AFTER DECADES in captivity, three turtles are going to be returned into the ocean in September. Biologists from Zoomarine in Guia have been training the animals to survive by their own means. Accustomed to contact with man, the turtles have had to learn to see man as a ‘dangerous predator’ before they can be released back into the water.
The turtles have been kept at the rehabilitation centre for marine species at Zoomarine’s Porto d’Abrigo. Now 30-years-old, the first arrival, a green turtle from Funchal’s municipal museum, was captured by fishermen when he was small. As he grew, the museum realised it did not have adequate conditions to keep him, so he was moved to Zoomarine in order to be trained and returned to the wild.
A year later, two more adult turtles came to the Porto d’Abrigo from the Vasco da Gama aquarium in Lisbon, where they had been for three decades. It is estimated that the turtles, which are approximately one metre in length and weigh over 100 kilos each, are over 40-years-old.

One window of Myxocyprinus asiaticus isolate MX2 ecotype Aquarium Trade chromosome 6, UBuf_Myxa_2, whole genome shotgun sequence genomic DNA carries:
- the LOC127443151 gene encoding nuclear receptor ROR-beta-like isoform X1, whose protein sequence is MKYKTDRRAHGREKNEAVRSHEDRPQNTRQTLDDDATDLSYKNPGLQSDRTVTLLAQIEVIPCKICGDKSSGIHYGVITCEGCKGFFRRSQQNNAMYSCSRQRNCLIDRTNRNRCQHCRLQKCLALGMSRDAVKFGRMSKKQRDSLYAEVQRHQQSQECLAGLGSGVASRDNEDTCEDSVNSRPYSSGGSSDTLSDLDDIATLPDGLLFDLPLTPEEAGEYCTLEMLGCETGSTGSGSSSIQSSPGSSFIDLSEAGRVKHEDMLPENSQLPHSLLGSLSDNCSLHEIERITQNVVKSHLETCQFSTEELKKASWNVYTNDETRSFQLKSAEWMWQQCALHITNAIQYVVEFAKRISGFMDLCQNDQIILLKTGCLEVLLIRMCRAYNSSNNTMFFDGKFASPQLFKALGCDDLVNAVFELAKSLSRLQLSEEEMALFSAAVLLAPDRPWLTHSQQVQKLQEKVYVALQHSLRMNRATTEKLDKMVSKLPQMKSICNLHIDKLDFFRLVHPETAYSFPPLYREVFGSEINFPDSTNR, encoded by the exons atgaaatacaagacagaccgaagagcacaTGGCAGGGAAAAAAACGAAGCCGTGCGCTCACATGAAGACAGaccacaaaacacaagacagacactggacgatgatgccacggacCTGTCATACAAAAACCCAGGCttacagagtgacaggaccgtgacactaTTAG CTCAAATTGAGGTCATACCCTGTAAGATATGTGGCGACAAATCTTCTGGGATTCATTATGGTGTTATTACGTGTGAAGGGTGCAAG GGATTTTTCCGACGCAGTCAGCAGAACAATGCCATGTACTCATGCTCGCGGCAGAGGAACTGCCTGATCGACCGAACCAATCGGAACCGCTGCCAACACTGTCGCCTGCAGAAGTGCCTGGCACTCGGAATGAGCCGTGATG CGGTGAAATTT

Biologist Élio Vicente from Zoomarine said that the three turtles are going to be released next to the main square in Sagres. Before then, they are going to be taught to identify the type of food to eat in the sea and to fear all human contact, therefore minimising the risk of them being captured by fishermen.
This is the first time that a sea animal over 30-years-old is being returned to the wild. Biologists are planning to install a transmitter into the shells of the creatures to track their movements, and there are plans to create an internet site, so that investigators and members of the public can follow the turtles’ path.